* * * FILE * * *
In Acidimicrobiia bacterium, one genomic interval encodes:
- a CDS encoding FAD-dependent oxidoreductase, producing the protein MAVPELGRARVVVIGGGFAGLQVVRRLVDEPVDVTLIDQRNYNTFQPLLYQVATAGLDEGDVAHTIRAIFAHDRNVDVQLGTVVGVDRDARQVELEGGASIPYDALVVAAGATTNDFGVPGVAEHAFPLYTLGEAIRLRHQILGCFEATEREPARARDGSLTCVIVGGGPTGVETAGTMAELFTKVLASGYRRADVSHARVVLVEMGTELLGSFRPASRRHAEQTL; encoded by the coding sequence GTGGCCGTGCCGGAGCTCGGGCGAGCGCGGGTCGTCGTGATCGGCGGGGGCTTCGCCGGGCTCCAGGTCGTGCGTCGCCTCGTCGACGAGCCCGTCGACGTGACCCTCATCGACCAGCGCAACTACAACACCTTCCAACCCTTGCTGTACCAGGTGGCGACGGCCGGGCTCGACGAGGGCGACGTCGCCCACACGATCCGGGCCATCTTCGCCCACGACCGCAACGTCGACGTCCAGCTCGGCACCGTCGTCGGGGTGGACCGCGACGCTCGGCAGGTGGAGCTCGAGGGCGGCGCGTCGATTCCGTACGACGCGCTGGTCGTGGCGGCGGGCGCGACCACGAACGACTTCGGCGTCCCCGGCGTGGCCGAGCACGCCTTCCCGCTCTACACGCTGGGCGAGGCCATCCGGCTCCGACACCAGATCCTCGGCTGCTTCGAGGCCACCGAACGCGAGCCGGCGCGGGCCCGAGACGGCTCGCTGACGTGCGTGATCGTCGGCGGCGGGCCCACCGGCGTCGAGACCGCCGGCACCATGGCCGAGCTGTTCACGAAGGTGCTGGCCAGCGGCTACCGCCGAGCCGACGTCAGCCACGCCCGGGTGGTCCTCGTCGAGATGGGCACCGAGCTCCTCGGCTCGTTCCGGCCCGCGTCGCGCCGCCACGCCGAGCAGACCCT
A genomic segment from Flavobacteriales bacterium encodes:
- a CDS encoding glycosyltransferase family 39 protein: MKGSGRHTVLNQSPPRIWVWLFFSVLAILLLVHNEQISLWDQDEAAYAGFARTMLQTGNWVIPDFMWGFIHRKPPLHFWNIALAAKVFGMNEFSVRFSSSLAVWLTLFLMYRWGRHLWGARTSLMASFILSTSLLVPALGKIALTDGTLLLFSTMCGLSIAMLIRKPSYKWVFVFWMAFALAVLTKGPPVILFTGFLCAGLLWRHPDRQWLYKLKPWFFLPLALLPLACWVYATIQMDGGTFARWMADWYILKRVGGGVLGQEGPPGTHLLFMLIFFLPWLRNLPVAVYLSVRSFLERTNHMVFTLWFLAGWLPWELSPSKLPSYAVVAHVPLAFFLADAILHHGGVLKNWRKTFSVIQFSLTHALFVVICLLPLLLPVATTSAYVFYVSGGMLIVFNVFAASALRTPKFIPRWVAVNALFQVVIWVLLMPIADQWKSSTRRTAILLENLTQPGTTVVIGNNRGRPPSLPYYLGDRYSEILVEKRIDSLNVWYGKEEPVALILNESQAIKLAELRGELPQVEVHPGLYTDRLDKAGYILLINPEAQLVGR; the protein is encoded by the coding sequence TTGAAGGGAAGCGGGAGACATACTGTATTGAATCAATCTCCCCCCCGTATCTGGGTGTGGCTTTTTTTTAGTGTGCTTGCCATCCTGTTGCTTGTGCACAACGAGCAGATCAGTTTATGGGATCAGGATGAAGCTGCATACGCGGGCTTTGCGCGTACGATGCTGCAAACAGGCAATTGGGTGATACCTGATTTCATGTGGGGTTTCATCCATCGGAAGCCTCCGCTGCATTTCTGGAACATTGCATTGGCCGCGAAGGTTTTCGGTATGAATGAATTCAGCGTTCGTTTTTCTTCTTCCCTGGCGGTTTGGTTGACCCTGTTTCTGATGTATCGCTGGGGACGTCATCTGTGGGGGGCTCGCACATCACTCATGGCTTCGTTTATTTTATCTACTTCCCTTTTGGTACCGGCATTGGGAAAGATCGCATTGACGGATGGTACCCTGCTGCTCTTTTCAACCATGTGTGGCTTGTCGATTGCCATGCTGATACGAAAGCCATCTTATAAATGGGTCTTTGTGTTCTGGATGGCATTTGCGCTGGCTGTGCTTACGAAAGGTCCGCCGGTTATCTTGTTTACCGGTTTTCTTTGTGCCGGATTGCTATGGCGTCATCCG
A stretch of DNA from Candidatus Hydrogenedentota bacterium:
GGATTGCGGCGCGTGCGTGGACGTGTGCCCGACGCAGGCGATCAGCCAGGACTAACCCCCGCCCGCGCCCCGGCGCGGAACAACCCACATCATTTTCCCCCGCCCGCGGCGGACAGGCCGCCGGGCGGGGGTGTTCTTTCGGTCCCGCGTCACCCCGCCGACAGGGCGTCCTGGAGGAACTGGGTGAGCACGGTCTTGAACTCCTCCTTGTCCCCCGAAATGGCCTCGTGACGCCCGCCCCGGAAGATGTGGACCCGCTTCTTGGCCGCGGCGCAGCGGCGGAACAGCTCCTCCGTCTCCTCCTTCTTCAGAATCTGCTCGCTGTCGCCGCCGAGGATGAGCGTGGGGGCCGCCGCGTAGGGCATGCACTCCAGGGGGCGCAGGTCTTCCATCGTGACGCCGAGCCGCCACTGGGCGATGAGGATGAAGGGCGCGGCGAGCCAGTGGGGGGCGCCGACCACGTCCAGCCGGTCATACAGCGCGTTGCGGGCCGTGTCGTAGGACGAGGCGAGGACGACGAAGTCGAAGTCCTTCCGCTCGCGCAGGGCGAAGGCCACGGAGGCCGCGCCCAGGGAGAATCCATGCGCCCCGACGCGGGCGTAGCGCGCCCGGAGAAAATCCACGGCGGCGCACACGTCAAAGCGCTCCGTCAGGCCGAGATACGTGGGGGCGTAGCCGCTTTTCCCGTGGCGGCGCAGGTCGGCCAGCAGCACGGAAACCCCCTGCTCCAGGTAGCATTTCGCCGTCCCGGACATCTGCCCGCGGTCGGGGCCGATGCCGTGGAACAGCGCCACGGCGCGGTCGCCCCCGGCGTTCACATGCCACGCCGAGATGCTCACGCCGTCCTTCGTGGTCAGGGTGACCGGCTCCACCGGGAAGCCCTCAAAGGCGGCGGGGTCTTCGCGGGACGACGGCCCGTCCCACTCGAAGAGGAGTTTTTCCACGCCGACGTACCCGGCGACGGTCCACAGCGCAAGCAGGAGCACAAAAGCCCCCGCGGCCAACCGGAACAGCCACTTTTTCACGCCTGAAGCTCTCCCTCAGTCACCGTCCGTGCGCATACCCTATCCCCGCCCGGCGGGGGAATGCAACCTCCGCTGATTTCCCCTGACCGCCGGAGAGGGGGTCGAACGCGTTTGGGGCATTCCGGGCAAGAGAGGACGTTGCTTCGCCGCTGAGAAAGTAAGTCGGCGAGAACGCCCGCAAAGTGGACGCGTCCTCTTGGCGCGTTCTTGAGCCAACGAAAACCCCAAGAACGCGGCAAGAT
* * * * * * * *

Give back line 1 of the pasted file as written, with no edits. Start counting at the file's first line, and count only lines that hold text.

In Acidimicrobiia bacterium, one genomic interval encodes: